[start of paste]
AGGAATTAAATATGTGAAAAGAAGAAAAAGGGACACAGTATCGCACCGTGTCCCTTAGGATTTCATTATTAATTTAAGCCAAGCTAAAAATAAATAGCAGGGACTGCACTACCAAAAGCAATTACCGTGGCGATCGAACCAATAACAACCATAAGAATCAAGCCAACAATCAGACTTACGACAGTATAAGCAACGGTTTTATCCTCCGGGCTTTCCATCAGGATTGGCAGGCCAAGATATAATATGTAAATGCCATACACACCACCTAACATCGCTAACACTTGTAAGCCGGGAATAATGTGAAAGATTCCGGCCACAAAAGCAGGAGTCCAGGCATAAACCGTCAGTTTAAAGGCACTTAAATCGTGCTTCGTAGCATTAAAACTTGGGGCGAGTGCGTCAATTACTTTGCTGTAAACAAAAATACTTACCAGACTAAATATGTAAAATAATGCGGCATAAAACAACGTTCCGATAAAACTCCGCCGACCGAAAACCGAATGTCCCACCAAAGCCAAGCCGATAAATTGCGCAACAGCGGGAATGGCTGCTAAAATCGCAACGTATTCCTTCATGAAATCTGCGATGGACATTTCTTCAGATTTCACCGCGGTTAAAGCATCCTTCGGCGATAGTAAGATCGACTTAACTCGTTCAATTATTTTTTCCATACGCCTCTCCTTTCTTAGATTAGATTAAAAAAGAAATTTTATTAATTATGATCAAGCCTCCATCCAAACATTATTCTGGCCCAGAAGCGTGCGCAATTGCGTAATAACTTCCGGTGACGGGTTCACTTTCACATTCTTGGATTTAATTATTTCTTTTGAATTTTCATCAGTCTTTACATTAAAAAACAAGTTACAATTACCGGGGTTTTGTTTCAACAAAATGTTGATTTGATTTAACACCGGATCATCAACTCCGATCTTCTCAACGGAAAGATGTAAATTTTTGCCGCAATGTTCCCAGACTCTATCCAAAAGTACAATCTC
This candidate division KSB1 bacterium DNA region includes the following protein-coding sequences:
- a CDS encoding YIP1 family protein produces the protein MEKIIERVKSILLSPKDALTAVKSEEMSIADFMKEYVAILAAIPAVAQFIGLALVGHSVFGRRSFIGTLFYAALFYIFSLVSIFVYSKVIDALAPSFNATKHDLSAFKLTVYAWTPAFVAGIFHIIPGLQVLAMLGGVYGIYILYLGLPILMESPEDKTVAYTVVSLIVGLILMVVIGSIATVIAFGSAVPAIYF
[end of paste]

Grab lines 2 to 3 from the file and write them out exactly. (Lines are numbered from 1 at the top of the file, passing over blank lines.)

This candidate division KSB1 bacterium DNA region includes the following protein-coding sequences:
- a CDS encoding YIP1 family protein produces the protein MEKIIERVKSILLSPKDALTAVKSEEMSIADFMKEYVAILAAIPAVAQFIGLALVGHSVFGRRSFIGTLFYAALFYIFSLVSIFVYSKVIDALAPSFNATKHDLSAFKLTVYAWTPAFVAGIFHIIPGLQVLAMLGGVYGIYILYLGLPILMESPEDKTVAYTVVSLIVGLILMVVIGSIATVIAFGSAVPAIYF